Lesson 5

Hi there! Today, we're going to learn how to apply **Linear Regression** to a real dataset. Working with real data shows us how *machine learning* solves real problems. We'll use the **California Housing Dataset**. By the end of this lesson, you'll know how to use `Linear Regression`

on a real dataset and understand the results.

Before diving into the code, let's understand the dataset we'll be working with. The **California Housing Dataset** is based on data from the 1990 California census. It contains information about various factors affecting housing prices in different districts of California.

Here's a quick overview of the columns in the dataset:

`MedInc`

: Median income in block group`HouseAge`

: Median house age in block group`AveRooms`

: Average number of rooms per household`AveBedrms`

: Average number of bedrooms per household`Population`

: Block group population`AveOccup`

: Average household size`Latitude`

: Block group latitude`Longitude`

: Block group longitude`MedHouseVal`

: Median house value for California districts (This is our target variable)

First, let's load our data. Think of this step as getting all the ingredients ready before cooking. Here's the code to load the dataset:

Python`1import numpy as np 2import pandas as pd 3from sklearn.datasets import fetch_california_housing 4 5# Load the California Housing dataset 6california = fetch_california_housing(as_frame=True) 7df = california.frame 8 9print(df.head()) # Display the first five rows 10# Output: 11# MedInc HouseAge AveRooms AveBedrms Population AveOccup Latitude Longitude MedHouseVal 12# 0 8.3252 41.0 6.984127 1.023810 322.0 2.555556 37.88 -122.23 4.526 13# 1 8.3014 21.0 6.238137 0.971880 2401.0 2.109842 37.86 -122.22 3.585 14# 2 7.2574 52.0 8.288136 1.073446 496.0 2.802260 37.85 -122.24 3.521 15# 3 5.6431 52.0 5.817352 1.073059 558.0 2.547945 37.85 -122.25 3.413 16# 4 3.8462 52.0 6.281853 1.081081 565.0 2.181467 37.85 -122.25 3.422`

We used the `fetch_california_housing`

function to load the dataset and convert it to a Pandas `DataFrame`

for easier handling.

Now, let's select our features and target. In the California Housing Dataset, we'll use all features except for the target column (`MedHouseVal`

).

Here's the code:

Python`1# Drop rows with missing values 2df.dropna(inplace=True) 3 4# Select the features (all except the target column) 5X = df.drop(columns=['MedHouseVal']) 6 7# Select the target column 8y = df['MedHouseVal'] 9 10print(X.head()) 11# Output: 12# MedInc HouseAge AveRooms AveBedrms Population AveOccup Latitude Longitude 13# 0 8.3252 41.0 6.984127 1.023810 322.0 2.555556 37.88 -122.23 14# 1 8.3014 21.0 6.238137 0.971880 2401.0 2.109842 37.86 -122.22 15# 2 7.2574 52.0 8.288136 1.073446 496.0 2.802260 37.85 -122.24 16# 3 5.6431 52.0 5.817352 1.073059 558.0 2.547945 37.85 -122.25 17# 4 3.8462 52.0 6.281853 1.081081 565.0 2.181467 37.85 -122.25 18 19print(y.head()) 20# Output: 21# 0 4.526 22# 1 3.585 23# 2 3.521 24# 3 3.413 25# 4 3.422 26# Name: MedHouseVal, dtype: float64`

We drop rows with missing values and select all features except the target.

Next, we create and train our `Linear Regression`

model. Think of it as teaching a kid to ride a bike: you show them a few times, and then they get the hang of it.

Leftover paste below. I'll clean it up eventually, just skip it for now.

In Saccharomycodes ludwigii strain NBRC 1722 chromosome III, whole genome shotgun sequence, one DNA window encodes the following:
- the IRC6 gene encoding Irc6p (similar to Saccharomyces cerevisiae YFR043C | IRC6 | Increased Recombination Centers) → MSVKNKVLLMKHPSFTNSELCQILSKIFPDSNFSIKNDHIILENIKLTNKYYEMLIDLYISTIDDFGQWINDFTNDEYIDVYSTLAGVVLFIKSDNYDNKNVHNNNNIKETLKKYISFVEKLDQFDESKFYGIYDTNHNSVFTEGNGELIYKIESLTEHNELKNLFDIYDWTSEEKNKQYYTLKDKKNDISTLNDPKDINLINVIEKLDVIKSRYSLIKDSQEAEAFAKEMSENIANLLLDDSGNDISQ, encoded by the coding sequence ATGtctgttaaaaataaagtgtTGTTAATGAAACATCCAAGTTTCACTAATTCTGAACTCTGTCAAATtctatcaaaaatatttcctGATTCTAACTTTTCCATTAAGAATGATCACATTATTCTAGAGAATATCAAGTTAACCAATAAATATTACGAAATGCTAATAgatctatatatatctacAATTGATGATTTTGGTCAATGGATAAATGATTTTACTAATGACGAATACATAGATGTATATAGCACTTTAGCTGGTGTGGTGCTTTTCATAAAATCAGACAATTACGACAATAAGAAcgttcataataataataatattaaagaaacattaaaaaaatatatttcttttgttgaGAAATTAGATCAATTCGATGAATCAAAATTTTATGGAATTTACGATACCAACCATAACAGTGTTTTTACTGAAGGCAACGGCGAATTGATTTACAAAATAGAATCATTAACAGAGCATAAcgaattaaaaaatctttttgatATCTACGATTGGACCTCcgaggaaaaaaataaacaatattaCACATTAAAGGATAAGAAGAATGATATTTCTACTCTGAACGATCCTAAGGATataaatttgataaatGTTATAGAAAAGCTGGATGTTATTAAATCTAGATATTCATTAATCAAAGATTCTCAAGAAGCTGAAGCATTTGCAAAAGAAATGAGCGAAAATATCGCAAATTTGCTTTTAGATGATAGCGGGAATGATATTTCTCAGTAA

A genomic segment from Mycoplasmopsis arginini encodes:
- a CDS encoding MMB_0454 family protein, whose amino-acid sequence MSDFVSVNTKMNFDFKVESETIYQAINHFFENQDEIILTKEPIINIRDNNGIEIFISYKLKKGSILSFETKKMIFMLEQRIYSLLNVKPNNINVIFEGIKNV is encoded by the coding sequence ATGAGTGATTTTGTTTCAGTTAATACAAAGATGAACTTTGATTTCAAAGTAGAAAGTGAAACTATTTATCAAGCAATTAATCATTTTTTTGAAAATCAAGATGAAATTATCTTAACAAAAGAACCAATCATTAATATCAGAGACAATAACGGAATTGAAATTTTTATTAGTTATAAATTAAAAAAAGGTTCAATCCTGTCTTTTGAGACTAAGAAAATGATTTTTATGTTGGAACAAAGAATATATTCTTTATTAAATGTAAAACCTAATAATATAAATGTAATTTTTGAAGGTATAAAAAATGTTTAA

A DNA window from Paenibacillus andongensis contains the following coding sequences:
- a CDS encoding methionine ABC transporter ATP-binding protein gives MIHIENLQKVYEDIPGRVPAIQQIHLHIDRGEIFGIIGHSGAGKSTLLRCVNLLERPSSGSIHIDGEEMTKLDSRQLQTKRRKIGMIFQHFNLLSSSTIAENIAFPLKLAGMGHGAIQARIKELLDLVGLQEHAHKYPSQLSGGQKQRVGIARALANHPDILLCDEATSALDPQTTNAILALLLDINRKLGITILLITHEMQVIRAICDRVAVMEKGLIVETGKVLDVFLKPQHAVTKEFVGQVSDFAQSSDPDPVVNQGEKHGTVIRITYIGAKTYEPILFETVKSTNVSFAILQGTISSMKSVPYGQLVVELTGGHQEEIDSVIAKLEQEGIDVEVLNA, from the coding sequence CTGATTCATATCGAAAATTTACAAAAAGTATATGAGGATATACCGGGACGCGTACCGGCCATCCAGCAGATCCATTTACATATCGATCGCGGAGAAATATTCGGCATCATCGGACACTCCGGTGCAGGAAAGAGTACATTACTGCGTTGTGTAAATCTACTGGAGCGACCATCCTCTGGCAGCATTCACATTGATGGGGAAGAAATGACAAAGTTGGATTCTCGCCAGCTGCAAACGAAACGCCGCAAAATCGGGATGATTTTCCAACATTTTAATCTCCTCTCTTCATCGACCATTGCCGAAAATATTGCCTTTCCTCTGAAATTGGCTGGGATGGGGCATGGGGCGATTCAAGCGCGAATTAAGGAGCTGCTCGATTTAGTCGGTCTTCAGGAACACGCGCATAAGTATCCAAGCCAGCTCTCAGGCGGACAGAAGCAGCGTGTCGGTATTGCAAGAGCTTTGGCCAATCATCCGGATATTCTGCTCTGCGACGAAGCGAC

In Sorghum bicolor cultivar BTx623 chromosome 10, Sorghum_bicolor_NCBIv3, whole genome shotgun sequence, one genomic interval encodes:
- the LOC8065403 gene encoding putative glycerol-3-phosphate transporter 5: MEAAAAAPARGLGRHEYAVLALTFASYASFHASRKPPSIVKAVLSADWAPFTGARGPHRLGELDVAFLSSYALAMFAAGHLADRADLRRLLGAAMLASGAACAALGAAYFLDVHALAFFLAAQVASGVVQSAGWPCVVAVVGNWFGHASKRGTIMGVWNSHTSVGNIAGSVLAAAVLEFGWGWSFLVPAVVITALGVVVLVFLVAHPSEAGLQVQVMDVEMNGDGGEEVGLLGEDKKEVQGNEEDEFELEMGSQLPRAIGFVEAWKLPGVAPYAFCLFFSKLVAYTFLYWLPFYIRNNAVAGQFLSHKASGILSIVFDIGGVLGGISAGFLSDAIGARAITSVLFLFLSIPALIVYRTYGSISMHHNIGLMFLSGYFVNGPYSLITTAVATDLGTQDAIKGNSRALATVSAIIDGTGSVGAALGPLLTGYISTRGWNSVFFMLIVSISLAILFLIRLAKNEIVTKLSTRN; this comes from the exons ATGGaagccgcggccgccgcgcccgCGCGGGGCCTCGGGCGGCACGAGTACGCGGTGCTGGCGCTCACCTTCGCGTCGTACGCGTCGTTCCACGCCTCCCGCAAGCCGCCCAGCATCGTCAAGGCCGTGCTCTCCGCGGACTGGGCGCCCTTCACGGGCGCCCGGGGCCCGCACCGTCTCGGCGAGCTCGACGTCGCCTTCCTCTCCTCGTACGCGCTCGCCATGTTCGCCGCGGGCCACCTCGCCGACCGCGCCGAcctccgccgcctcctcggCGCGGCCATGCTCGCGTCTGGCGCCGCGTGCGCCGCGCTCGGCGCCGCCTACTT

Here's the code:

Python`1from sklearn.linear_model import LinearRegression 2 3# Initialize the linear regression model 4model = LinearRegression() 5 6# Train the model 7model.fit(X, y)`

The `LinearRegression()`

function initializes the model, and `model.fit(X, y)`

trains it using our data.

Once our model is trained, it's ready to make predictions. This is like the kid finally riding the bike on their own.

Here's how you can make predictions:

Python`1# Make predictions 2y_pred = model.predict(X) 3print(y_pred[:5]) # Display the first five predictions 4# Output: 5# [4.13642691 3.62014328 3.39896532 3.41478061 3.92649121]`

The `model.predict(X)`

function uses the model to predict house prices based on the feature values.

It's important to understand how the model is making predictions. In a `Linear Regression`

model, we have an intercept and coefficients for each feature. Think of the intercept as a starting point and the coefficients as slopes.

Here's the code to display them:

Python`1# Display the intercept 2print(f"Intercept: {model.intercept_}") 3# Display the coefficients 4coefficients = pd.DataFrame(model.coef_, X.columns, columns=['Coefficient']) 5print(coefficients) 6# Output: 7# Intercept: -36.94192020749747 8# Coefficient 9# MedInc 0.447808 10# HouseAge 0.011540 11# AveRooms 0.080079 12# AveBedrms -0.144893 13# Population -0.000046 14# AveOccup -0.004605 15# Latitude -0.426464 16# Longitude -0.430478`

The `model.intercept_`

gives us the intercept, and `model.coef_`

gives us the coefficients for each feature.

Finally, we'll calculate the **Mean Squared Error (MSE)** to evaluate how well our model is doing. Think of it as checking if the kid can ride the bike without falling.

Here's the code to calculate MSE and make conclusions:

Python`1from sklearn.metrics import mean_squared_error 2 3# Calculate the Mean Squared Error 4mse = mean_squared_error(y, y_pred) 5print(f"Mean Squared Error: {mse:.4f}") # Mean Squared Error: 0.5308`

The `mean_squared_error`

function computes the MSE, which tells us how close our predictions are to the actual values. A lower MSE indicates a better fit.

Great job! Today, we learned how to apply `Linear Regression`

to a real dataset. We loaded the California Housing Dataset, selected features and target, trained a model, made predictions, and evaluated the results. Understanding how to work with real datasets is a key skill in machine learning.

Now it's your turn! Move on to the practice exercises where you'll apply what you've learned to another real dataset. You'll load data, train a model, make predictions, and visualize the results. Happy coding!